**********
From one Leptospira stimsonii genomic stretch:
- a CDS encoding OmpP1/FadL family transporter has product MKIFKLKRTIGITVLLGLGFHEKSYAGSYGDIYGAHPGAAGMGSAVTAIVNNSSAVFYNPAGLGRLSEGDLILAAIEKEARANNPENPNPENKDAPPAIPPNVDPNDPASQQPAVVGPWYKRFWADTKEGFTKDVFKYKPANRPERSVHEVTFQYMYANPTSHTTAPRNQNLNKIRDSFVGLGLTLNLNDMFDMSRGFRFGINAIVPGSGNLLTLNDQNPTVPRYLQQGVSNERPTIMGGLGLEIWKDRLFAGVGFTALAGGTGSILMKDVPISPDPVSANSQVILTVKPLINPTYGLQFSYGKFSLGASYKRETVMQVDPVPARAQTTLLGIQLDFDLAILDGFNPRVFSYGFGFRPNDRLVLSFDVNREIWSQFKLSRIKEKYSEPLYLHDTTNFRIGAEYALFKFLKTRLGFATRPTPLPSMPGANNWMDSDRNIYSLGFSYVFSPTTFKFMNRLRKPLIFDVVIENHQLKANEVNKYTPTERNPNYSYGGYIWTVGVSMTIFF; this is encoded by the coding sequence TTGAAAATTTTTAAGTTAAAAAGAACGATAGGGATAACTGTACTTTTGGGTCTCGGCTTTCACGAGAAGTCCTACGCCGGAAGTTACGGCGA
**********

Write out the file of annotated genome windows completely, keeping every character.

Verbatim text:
From one Leptospira stimsonii genomic stretch:
- a CDS encoding OmpP1/FadL family transporter has product MKIFKLKRTIGITVLLGLGFHEKSYAGSYGDIYGAHPGAAGMGSAVTAIVNNSSAVFYNPAGLGRLSEGDLILAAIEKEARANNPENPNPENKDAPPAIPPNVDPNDPASQQPAVVGPWYKRFWADTKEGFTKDVFKYKPANRPERSVHEVTFQYMYANPTSHTTAPRNQNLNKIRDSFVGLGLTLNLNDMFDMSRGFRFGINAIVPGSGNLLTLNDQNPTVPRYLQQGVSNERPTIMGGLGLEIWKDRLFAGVGFTALAGGTGSILMKDVPISPDPVSANSQVILTVKPLINPTYGLQFSYGKFSLGASYKRETVMQVDPVPARAQTTLLGIQLDFDLAILDGFNPRVFSYGFGFRPNDRLVLSFDVNREIWSQFKLSRIKEKYSEPLYLHDTTNFRIGAEYALFKFLKTRLGFATRPTPLPSMPGANNWMDSDRNIYSLGFSYVFSPTTFKFMNRLRKPLIFDVVIENHQLKANEVNKYTPTERNPNYSYGGYIWTVGVSMTIFF; this is encoded by the coding sequence TTGAAAATTTTTAAGTTAAAAAGAACGATAGGGATAACTGTACTTTTGGGTCTCGGCTTTCACGAGAAGTCCTACGCCGGAAGTTACGGCGA